Coanda effect

The Coanda effect is the tendency of a stream of fluid to stay attached to a convex surface, rather than follow a straight line in its original direction. The principle was named by Albert Metral after Romanian inventor Henri Coanda, who became interested in the phenomenon after it destroyed a prototype aircraft he had developed (the Coanda-1910).

It has important applications in various high-lift devices on aircraft, where air moving over the wing can be "bent down" towards the ground using flaps. It was first implemented in a practical sense during the U.S. Air Force's AMST project. Several aircraft, notably the Boeing YC-14, have been built to take advantage of this effect by mounting jet engines on the top of wing to provide high-speed air even at low flying speeds, but to date only one aircraft has gone into production using this system, the Antonov An-72 'Coaler'. The McDonnell Douglas YC-15 and its successor, the Boeing C-17 Globemaster III also employ the effect, though to a less substantial degree.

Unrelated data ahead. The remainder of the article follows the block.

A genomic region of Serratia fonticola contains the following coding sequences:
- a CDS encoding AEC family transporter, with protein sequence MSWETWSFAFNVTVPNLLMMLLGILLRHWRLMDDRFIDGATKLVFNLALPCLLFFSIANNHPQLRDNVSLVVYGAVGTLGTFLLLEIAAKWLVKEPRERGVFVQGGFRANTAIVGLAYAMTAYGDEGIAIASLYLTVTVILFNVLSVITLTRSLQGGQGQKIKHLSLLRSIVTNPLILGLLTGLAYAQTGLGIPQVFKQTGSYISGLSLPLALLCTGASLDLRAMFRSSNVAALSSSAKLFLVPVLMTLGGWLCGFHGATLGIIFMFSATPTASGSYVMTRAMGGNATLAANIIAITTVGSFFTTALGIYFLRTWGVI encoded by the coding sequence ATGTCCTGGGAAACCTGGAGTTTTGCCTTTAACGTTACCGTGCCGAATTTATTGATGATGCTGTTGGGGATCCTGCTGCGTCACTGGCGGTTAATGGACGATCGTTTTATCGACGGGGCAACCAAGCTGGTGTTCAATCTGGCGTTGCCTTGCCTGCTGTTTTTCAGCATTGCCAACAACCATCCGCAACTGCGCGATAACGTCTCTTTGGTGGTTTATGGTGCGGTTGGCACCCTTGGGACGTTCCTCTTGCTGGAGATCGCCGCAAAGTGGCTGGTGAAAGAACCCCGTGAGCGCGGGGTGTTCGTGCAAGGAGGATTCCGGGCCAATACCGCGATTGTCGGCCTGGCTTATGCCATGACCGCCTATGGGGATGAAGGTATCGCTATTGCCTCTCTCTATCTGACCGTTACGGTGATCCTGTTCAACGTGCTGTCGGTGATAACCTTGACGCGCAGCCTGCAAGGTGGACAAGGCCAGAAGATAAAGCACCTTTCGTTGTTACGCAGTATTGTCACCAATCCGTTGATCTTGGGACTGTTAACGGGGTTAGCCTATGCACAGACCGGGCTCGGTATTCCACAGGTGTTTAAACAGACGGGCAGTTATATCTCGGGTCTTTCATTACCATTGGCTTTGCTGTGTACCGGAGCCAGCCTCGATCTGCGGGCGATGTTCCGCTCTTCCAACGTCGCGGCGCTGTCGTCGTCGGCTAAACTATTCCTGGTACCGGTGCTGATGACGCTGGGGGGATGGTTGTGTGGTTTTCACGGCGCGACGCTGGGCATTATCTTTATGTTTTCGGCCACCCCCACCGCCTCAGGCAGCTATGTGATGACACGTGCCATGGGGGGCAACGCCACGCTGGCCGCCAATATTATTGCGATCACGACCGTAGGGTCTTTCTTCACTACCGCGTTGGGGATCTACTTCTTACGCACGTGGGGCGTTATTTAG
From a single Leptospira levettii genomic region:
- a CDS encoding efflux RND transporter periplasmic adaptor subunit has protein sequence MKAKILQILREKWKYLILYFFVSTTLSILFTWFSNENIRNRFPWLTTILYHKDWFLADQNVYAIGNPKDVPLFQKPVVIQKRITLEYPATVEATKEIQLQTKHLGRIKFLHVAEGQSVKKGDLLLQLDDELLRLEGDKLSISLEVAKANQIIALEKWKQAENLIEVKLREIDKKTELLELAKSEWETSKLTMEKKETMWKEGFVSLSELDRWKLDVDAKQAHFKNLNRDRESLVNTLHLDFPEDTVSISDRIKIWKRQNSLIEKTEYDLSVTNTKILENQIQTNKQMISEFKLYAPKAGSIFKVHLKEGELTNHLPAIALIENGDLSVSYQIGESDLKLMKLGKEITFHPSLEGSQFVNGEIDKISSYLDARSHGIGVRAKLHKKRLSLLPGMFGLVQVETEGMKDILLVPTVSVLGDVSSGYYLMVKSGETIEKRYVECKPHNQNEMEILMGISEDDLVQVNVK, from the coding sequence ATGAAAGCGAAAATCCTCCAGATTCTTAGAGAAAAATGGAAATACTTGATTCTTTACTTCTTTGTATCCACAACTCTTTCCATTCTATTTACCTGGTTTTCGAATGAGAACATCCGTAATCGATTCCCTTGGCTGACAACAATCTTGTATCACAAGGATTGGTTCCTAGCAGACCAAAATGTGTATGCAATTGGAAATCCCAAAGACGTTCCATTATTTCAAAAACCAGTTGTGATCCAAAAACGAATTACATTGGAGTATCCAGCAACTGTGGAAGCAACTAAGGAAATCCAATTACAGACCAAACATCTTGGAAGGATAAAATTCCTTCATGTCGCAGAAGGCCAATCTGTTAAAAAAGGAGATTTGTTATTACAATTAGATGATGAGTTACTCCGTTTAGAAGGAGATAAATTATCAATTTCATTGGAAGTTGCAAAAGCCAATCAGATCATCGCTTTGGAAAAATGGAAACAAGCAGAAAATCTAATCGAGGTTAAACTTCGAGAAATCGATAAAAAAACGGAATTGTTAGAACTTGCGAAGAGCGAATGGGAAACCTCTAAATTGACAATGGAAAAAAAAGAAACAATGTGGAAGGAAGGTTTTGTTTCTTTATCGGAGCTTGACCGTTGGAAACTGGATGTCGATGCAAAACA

John Frost of Avro Canada also spent considerable time researching the effect, leading to a series of "inside out" hovercraft-like aircraft where the air exited in a ring around the outside of the aircraft and was directed by being "attached" to a flap-like ring. This is as opposed to a traditional hovercraft design in which the air is blown into a central area, the plenum, and directed down with the use of a fabric "skirt". Only one of Frost's designs was ever built, the Avrocar.

The Coanda effect is important in the understanding of an airfoil's lift.


If one holds the back of a spoon close to (but not touching) a stream of water running freely out of a tap (faucet), the stream of water will deflect from the vertical in order to run over the back of the spoon. This is the Coanda Effect in action.

This demonstration is the combination of the Venturi effect and the Coanda effect. The Venturi effect would cause a drop in pressure between the spoon and the stream of water which would then be drawn towards the spoon. Once the surface of the stream hits the spoon the Coanda effect keeps it running over the convex surface.

See also

External links

it:Effetto Coanda nl:Coanda effect pl:Efekt Coandy tr:Coanda etkisi


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